Nerves wanted to muddy my brain. I fought against the spin of the room, the tremble of my hands. The pain etched on Erik’s skin—my jaw tightened—proved he’d endured enough blood loss in one lifetime.

Focus. I straightened my shoulders. I was no healer, but I knew how to find the herbs that could.

“Give me one moment.” I opened the feverroot and placed a sliver of the black leaves on my tongue.

A sharp, earthy flavor sank into my tongue. When I drew my mind to a still, when I held tight to the risks facing the only man who could both keep me safe and kill me, all the uses for such an herb grew clearer.

Feverroot could be used as a simple seasoning to counteract sweetness, or as a blood thickener.

“Feverroot. It can help clot the blood.”

Tait flipped through pages of the mender’s book, a grimace on his face. He tilted his head to one side. “There is an old language symbol for head heat right here, but the direct translation is close to the word feverish.”

I dipped my chin and measured out the dosages for a man Erik’s size, and prayed we were right and didn’t poison the king.

One by one, I went through the vials. Most were odd names of plants we did not have at home. Fury connected to them, broke them apart, revealed in my mind what uses I might find in each plant. White oak bark for pain and swelling. Hells Mouth nettles for infection.

Some were useless to us. Things like an ache in the tooth, or blurred vision. I set aside only herbs that had uses for wound care. After I spouted off the properties, Tait would offer any thoughts about old translations.

Erik’s breaths grew shallower. Tait lifted his eyes off the page of the codex. “We’re out of time.”

Across the bed were measured powders and liquids. I shook out my hands and took up a damp towel from the washbasin and stood beside Tait’s shoulder.

“Be ready,” he snarled at me. “There will be a lot of blood.”

Some moments I could hardly tell if Tait cared about Erik, the way he sneered and snapped. But now his face was locked in fierce concentration. A bead of sweat dripped over his brow, and it seemed as if it might take a thousand men to peel him back from the king.

Without another word, Tait pulled out the blade.

“Damn you.” The king jolted upright.

Tait held him back down. “Now, woman!”

Fury burned in my veins. I couldn’t heal bodies through magic, true, but I could add potency to herbs, I could enhance their natural healing properties. “I need the feverroot.”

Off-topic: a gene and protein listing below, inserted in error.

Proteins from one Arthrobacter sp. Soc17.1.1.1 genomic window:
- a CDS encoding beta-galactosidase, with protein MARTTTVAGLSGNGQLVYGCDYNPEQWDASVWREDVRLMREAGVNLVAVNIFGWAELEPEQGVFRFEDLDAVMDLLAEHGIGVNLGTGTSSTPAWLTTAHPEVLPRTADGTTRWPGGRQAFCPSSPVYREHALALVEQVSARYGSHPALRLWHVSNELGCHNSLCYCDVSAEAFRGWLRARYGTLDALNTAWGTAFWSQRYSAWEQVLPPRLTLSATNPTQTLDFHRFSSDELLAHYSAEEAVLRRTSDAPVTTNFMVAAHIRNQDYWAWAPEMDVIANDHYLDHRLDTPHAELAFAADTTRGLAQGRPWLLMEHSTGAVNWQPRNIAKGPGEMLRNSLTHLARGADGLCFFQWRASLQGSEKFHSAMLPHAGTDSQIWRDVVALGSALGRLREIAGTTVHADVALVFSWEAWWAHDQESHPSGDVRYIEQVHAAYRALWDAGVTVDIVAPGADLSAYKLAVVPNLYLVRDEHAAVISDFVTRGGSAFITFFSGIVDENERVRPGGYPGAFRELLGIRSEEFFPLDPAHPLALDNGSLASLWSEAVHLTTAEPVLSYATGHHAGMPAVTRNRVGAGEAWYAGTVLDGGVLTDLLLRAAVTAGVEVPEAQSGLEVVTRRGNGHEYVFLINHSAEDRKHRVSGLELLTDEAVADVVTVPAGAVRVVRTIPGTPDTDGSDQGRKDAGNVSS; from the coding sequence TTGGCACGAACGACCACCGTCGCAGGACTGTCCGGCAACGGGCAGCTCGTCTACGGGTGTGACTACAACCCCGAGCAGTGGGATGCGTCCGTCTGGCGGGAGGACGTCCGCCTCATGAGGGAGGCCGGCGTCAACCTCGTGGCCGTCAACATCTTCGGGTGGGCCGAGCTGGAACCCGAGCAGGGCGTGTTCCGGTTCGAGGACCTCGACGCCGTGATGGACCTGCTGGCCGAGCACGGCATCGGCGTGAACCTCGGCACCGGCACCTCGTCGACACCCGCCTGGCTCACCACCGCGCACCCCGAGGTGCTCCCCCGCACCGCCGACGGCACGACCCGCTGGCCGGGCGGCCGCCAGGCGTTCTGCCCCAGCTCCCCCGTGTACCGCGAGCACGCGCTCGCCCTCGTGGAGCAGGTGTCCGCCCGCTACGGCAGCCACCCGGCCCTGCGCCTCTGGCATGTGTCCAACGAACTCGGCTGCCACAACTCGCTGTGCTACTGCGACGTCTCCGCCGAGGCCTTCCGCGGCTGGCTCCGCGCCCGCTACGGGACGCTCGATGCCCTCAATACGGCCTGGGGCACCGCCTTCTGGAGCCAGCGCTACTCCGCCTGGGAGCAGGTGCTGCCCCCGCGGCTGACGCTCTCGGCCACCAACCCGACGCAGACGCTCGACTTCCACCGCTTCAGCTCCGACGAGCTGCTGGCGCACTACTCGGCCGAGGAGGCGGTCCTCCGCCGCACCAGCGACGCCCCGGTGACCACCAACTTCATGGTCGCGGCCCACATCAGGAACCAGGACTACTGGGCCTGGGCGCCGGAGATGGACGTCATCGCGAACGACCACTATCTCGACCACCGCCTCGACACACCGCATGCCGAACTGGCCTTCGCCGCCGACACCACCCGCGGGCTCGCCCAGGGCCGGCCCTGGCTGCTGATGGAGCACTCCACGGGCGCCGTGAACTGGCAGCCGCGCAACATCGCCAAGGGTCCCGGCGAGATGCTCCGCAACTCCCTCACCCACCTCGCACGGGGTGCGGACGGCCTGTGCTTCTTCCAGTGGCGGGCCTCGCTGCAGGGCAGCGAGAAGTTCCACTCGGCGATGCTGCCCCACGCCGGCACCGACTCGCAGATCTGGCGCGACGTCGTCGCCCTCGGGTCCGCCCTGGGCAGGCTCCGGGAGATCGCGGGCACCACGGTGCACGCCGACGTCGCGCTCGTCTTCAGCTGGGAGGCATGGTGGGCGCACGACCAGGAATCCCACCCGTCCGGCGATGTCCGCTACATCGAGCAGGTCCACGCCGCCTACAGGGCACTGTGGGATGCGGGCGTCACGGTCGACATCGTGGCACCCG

Tait took the measured powder with care and handed it to me. We began a strange dance of adding herbs, stopping the blood, then pressing the remedies in the wound. Tait would hold the press against Erik’s skin while I fought not to retch as I stuck my fingers around the wound, lining it with herb after herb.

His blood never seemed to cease flowing, and I didn’t know how Erik was still breathing.

My body was flushed, strands of hair stuck to my forehead by the time a ghastly looking mound of herbs was packed into the gash. Like a stone bandage. But the blood had stopped, and the king’s skin had a bit more color to it.

I slumped onto the bed, one hand absently falling to Bloodsinger’s leg. “I think . . . I think we might’ve done it.”

Tait appeared to be as pale as his cousin. Mutely, he gathered the herbs and filed them back into the basket. “That should hold for now. Go. You look like you’ve been vomited out of a sickly whale. I’ll watch him.”

“No.” I stood, body trembling, but I took a protective stance in front of the king.

Tait’s lips curled enough I could see the jagged points of his canines. “No?”

“Those men came to kill the king and take me for my magic. I’m not leaving him since I am the only person in this room who I know does not want him, or myself, dead.”

“You think I’d betray my cousin?”

“Oh, I think many things of you.” Again, an unnerving desire to defend Erik Bloodsinger took hold. I didn’t understand it, but felt a great deal like a rabid pup about to lash out and bite should anyone come too close. “You’re the next bloodline who can take the throne, right?”

Tait looked ready to finish the job of the assassins. “You don’t understand how our world works, earth fae. You don’t understand anything about me.”

“Nor do you know anything about me.” I placed a hand on the bed, positioning my body between Tait and Erik’s sleeping form. “There is a debt to be repaid here. Bloodsinger saved my life. Where I am from, that means I owe him. That means, I’m not leaving him with anyone I don’t trust. And I don’t trust you.”

For what seemed a thousand heartbeats we glared at each other. I prayed he couldn’t see how desperate my body was to collapse, how much blood I was losing from the gashes on my legs.

At long last, Tait scoffed, a wicked kind of grin on his face. He lifted the basket of herbs and backed toward the door. “All right, you desire to protect him, so do I. I’ll guard the outer doors. No one comes into his chambers without me knowing.”

“No one touches him without going through me.”

Tait chuckled darkly. “And what a fearsome thing you are.”

He could mock me all he wanted. I knew I looked as though the Chasm had spat me out; I knew the only reason he was truly leaving was he’d done his trick of reading my heart. It didn’t matter, I slumped on the bed in relief when Tait left with a final word that I was to inform the king if he woke that the assassins would be taken to the prisons beneath the palace.

My head spun as though locked in a fog. I checked the bandage on Erik’s waist once. My fingertips brushed the top of a thick, puckered scar on his hipbone that trailed beneath his trousers.

While he slept, Erik was softer, almost peaceful. I brushed a bit of his dark hair off his brow.

“Don’t die, Serpent,” I whispered. “I’m not finished with you.”